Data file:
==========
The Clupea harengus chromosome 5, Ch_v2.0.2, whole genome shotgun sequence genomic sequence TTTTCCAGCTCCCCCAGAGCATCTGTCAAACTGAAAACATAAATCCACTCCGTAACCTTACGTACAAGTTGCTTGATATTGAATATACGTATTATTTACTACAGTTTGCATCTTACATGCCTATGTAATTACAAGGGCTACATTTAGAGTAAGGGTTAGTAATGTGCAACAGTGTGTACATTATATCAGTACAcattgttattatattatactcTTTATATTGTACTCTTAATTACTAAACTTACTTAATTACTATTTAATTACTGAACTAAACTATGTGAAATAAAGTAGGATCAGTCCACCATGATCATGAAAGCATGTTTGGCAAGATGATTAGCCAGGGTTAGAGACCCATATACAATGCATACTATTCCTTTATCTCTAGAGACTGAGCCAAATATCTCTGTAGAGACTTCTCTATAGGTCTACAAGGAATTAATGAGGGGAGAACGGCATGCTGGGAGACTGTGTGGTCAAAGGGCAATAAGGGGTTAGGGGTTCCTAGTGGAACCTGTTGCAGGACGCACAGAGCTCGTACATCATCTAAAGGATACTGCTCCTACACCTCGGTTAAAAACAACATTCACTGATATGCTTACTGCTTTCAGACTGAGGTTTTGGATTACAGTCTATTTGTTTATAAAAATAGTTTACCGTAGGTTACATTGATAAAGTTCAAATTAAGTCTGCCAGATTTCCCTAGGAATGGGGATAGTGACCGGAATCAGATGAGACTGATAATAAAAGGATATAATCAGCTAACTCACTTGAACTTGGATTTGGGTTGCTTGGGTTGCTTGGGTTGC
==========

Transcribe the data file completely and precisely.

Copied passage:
The Clupea harengus chromosome 5, Ch_v2.0.2, whole genome shotgun sequence genomic sequence TTTTCCAGCTCCCCCAGAGCATCTGTCAAACTGAAAACATAAATCCACTCCGTAACCTTACGTACAAGTTGCTTGATATTGAATATACGTATTATTTACTACAGTTTGCATCTTACATGCCTATGTAATTACAAGGGCTACATTTAGAGTAAGGGTTAGTAATGTGCAACAGTGTGTACATTATATCAGTACAcattgttattatattatactcTTTATATTGTACTCTTAATTACTAAACTTACTTAATTACTATTTAATTACTGAACTAAACTATGTGAAATAAAGTAGGATCAGTCCACCATGATCATGAAAGCATGTTTGGCAAGATGATTAGCCAGGGTTAGAGACCCATATACAATGCATACTATTCCTTTATCTCTAGAGACTGAGCCAAATATCTCTGTAGAGACTTCTCTATAGGTCTACAAGGAATTAATGAGGGGAGAACGGCATGCTGGGAGACTGTGTGGTCAAAGGGCAATAAGGGGTTAGGGGTTCCTAGTGGAACCTGTTGCAGGACGCACAGAGCTCGTACATCATCTAAAGGATACTGCTCCTACACCTCGGTTAAAAACAACATTCACTGATATGCTTACTGCTTTCAGACTGAGGTTTTGGATTACAGTCTATTTGTTTATAAAAATAGTTTACCGTAGGTTACATTGATAAAGTTCAAATTAAGTCTGCCAGATTTCCCTAGGAATGGGGATAGTGACCGGAATCAGATGAGACTGATAATAAAAGGATATAATCAGCTAACTCACTTGAACTTGGATTTGGGTTGCTTGGGTTGCTTGGGTTGC